Maryland Technology Enterprise Institute

Starting January 28, 2013, the Maryland Technology Enterprise Institute (Mtech) will offer the class "Developing Innovative Ideas for New Companies" for free as part of the University of Maryland's new portfolio of Coursera classes.

The six-week course, slated to take participants 5-7 hours per week, assists aspiring entrepreneurs in developing great ideas into great companies. Using proven content, methods, and models for new venture opportunity assessment and analysis, students will learn two key skills: (1) how to use a business model approach to analyze each part of a company, and (2) a customer development orientation to see if anyone really wants the product. Value propositions, customer segments, strategic alliances, and business modeling are core elements taught in the course. The initial steps to creating a business plan, and raising financial capital to launch the firm, are examined as well. Our goal is to demystify the startup process, and to help you build the skills to identify and act on innovative opportunities now, and in the future.

The instructor, Dr. James V. Green, leads the education activities of Mtech as the Director of Entrepreneurship Education, with responsibilities for designing and teaching undergraduate and graduate courses in entrepreneurship and technology commercialization, leading seed funding programs and select business plan competitions, and managing residential entrepreneurship programs for students. In 2011, he earned first prize in the 3E Learning Innovative Entrepreneurship Education Competition presented at the United States Association for Small Business and Entrepreneurship (USASBE) annual conference to recognize college educators who have created new and challenging learning activities that actively involve students in the entrepreneurial experience.

Prior to the University of Maryland, Dr. Green held founder, executive, and operational roles with multiple startups to include WaveCrest Laboratories (an innovator in next-generation electric and hybrid-electric propulsion and drive systems), Cyveillance (a software startup and world leader in cyber intelligence and intelligence-led security), and NetMentors.Org (the first national online career development eMentoring community). Dr. Green earned a Doctor of Management and an MS in Technology Management from the University of Maryland University College, an MBA from the University of Michigan, and a BS in Industrial Engineering from the Georgia Institute of Technology.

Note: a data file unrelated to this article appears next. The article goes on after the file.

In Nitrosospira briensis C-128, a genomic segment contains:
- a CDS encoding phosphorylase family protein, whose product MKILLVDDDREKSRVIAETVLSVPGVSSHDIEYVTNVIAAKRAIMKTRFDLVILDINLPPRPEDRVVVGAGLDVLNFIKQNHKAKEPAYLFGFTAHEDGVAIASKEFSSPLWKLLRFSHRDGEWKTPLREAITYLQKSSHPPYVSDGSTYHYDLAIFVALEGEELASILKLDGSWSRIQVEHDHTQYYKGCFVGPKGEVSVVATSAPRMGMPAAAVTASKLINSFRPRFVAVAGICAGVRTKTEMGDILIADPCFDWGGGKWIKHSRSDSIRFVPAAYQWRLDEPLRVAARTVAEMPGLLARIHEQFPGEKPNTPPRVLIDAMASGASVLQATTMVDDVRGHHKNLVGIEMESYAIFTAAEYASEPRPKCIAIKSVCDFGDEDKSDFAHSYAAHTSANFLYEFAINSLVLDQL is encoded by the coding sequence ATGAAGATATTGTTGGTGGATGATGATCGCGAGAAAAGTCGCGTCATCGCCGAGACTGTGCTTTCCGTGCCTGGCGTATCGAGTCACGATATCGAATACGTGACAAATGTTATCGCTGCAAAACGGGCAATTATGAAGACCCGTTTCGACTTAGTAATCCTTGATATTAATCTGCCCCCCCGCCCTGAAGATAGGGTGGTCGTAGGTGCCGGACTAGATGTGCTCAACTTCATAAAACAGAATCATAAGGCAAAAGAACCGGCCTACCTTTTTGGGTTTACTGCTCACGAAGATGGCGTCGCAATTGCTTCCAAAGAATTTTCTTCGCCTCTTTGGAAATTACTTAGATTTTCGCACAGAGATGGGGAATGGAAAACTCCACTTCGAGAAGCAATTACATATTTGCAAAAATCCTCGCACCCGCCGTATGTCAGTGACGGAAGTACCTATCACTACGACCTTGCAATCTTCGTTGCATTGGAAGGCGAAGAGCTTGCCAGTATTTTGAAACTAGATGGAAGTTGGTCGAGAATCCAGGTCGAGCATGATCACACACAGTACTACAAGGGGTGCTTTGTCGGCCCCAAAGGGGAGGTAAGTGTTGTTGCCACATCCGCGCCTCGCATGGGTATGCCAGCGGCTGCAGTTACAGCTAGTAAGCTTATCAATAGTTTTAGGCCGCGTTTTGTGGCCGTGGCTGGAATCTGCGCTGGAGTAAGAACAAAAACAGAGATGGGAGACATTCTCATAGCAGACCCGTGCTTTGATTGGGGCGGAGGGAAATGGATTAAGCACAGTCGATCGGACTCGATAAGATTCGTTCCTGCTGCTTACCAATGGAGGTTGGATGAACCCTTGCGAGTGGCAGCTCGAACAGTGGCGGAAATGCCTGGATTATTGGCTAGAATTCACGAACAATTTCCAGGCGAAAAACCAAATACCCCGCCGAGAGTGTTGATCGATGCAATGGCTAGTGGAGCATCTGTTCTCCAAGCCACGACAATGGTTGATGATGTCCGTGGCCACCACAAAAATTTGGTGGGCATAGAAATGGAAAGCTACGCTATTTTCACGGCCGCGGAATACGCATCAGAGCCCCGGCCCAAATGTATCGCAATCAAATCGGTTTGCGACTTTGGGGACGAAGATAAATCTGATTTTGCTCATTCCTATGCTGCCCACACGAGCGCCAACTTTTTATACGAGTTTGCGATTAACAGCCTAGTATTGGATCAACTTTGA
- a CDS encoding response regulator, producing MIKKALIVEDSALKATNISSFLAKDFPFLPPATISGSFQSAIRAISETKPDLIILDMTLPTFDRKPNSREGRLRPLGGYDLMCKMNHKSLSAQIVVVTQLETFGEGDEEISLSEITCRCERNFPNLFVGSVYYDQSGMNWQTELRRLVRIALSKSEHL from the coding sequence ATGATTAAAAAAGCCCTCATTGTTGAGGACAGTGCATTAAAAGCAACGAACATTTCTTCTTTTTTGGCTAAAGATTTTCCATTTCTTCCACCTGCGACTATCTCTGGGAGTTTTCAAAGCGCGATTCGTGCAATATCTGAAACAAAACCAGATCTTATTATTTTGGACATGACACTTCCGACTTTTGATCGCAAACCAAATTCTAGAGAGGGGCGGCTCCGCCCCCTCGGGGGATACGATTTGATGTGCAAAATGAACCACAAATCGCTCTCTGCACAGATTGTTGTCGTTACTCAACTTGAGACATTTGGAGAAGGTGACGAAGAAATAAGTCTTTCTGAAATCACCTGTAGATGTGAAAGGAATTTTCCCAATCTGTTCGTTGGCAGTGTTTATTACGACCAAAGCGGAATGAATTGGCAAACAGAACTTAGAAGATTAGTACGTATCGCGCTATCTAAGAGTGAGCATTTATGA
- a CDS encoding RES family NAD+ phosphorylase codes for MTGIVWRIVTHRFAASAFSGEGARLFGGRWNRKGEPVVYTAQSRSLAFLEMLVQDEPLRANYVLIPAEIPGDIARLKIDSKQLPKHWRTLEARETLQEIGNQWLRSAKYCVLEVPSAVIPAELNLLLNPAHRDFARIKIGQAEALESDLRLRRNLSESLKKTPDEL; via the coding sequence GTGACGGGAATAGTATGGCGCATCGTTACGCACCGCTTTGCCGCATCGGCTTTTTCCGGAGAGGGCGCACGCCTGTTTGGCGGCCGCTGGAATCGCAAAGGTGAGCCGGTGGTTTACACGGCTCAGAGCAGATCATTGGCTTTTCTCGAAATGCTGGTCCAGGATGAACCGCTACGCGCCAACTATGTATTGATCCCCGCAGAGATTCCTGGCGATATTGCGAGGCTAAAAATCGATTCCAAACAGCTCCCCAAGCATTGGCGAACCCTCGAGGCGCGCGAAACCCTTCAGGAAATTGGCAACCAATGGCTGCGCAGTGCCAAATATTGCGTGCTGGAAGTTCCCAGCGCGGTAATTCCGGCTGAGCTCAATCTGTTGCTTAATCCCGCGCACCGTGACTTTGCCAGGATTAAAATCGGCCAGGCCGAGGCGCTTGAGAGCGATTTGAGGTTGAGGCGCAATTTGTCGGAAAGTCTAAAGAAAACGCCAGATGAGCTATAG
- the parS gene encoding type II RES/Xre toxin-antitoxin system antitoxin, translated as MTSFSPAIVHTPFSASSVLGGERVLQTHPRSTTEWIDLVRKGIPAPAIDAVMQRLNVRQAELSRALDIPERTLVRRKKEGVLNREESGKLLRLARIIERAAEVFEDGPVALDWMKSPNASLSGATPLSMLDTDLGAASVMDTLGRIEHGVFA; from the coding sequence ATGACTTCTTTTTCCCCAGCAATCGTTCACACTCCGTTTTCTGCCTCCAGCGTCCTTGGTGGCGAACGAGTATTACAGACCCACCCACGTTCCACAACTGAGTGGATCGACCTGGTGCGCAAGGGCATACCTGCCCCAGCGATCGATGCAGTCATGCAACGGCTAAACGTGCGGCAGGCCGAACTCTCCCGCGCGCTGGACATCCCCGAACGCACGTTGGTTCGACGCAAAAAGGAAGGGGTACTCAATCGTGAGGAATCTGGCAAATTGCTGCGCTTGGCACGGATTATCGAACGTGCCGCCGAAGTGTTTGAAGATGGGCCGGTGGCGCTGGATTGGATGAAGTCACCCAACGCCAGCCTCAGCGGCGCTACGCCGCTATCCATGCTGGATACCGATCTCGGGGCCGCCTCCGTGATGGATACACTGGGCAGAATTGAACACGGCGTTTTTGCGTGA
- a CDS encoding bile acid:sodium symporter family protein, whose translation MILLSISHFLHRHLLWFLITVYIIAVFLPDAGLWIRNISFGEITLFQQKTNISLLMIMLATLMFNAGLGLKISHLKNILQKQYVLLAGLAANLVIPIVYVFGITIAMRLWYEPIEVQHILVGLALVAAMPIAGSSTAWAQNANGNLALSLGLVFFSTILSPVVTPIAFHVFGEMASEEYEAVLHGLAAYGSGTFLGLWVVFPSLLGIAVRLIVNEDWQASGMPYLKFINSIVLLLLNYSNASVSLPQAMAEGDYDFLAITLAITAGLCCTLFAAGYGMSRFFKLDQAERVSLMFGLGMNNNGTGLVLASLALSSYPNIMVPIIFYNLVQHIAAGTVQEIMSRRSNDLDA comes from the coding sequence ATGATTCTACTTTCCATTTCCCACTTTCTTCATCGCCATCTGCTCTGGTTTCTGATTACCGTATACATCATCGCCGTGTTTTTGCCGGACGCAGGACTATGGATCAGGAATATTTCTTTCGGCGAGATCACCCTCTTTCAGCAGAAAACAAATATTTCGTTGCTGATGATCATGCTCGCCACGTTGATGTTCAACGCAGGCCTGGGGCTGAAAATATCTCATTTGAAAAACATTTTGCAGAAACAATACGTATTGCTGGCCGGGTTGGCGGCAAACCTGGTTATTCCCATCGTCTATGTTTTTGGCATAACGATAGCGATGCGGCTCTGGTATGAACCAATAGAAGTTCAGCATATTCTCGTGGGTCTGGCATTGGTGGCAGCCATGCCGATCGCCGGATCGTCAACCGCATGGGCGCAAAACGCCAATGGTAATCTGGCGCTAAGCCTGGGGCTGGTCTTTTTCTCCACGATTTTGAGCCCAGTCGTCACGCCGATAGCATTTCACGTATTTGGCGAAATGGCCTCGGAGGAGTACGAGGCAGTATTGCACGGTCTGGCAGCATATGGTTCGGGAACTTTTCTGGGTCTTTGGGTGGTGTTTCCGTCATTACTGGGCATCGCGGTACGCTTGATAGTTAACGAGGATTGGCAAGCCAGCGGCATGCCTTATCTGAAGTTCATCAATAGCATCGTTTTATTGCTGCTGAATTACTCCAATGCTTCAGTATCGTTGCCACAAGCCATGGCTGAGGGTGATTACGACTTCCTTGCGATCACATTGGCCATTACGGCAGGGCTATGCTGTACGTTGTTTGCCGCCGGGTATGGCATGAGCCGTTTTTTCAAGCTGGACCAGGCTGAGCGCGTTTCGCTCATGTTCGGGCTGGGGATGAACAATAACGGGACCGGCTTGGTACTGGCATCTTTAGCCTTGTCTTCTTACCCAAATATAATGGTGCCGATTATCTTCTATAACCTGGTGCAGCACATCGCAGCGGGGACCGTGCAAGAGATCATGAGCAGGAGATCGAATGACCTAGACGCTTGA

UMD is joining the six-month old Coursera consortium, which until now has had 16 other American Association of Universities members and world class international institutions. Negotiations with Coursera began last July.

The courses are free, and students who successfully complete the work may request an unofficial certificate from Coursera. They do not earn UMD credit. Maryland pays only to produce the course materials.

The vision behind Coursera is to expand access to higher education, the social entrepreneurship consortium says. It points out that far more than a million people world-wide have sampled its materials in its first six months.

"We must take account of our students' extensive reliance on the Internet and electronics," says UMD President Wallace Loh. "This generation was raised with ear buds and touch screens. They live and communicate online. We can improve our classrooms and pedagogy by using new technologies. That is why partnering with Coursera and conducting experiments in blended learning are so essential."

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